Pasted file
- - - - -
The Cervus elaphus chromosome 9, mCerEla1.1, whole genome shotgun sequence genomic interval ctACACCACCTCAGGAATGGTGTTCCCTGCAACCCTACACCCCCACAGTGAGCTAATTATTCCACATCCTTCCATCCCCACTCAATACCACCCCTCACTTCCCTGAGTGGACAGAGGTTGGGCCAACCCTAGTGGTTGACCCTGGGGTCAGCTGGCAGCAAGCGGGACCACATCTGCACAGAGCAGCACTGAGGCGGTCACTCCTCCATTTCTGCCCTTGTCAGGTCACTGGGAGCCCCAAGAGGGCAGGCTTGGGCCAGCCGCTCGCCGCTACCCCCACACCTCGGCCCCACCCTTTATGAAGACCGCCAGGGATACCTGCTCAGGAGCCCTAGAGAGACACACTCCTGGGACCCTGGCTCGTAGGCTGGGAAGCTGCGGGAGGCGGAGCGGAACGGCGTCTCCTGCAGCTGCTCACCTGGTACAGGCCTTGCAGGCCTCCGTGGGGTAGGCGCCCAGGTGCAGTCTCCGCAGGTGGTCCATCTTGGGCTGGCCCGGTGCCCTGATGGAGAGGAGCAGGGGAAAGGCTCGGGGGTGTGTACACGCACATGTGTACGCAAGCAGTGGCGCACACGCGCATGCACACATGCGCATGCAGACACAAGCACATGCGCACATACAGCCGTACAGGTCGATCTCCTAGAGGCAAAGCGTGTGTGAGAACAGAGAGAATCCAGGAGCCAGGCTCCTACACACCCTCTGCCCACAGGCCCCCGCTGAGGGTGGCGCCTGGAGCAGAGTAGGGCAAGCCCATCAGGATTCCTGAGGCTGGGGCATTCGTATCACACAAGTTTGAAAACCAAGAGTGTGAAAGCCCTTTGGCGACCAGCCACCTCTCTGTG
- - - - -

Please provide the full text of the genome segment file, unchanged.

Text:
The Cervus elaphus chromosome 9, mCerEla1.1, whole genome shotgun sequence genomic interval ctACACCACCTCAGGAATGGTGTTCCCTGCAACCCTACACCCCCACAGTGAGCTAATTATTCCACATCCTTCCATCCCCACTCAATACCACCCCTCACTTCCCTGAGTGGACAGAGGTTGGGCCAACCCTAGTGGTTGACCCTGGGGTCAGCTGGCAGCAAGCGGGACCACATCTGCACAGAGCAGCACTGAGGCGGTCACTCCTCCATTTCTGCCCTTGTCAGGTCACTGGGAGCCCCAAGAGGGCAGGCTTGGGCCAGCCGCTCGCCGCTACCCCCACACCTCGGCCCCACCCTTTATGAAGACCGCCAGGGATACCTGCTCAGGAGCCCTAGAGAGACACACTCCTGGGACCCTGGCTCGTAGGCTGGGAAGCTGCGGGAGGCGGAGCGGAACGGCGTCTCCTGCAGCTGCTCACCTGGTACAGGCCTTGCAGGCCTCCGTGGGGTAGGCGCCCAGGTGCAGTCTCCGCAGGTGGTCCATCTTGGGCTGGCCCGGTGCCCTGATGGAGAGGAGCAGGGGAAAGGCTCGGGGGTGTGTACACGCACATGTGTACGCAAGCAGTGGCGCACACGCGCATGCACACATGCGCATGCAGACACAAGCACATGCGCACATACAGCCGTACAGGTCGATCTCCTAGAGGCAAAGCGTGTGTGAGAACAGAGAGAATCCAGGAGCCAGGCTCCTACACACCCTCTGCCCACAGGCCCCCGCTGAGGGTGGCGCCTGGAGCAGAGTAGGGCAAGCCCATCAGGATTCCTGAGGCTGGGGCATTCGTATCACACAAGTTTGAAAACCAAGAGTGTGAAAGCCCTTTGGCGACCAGCCACCTCTCTGTG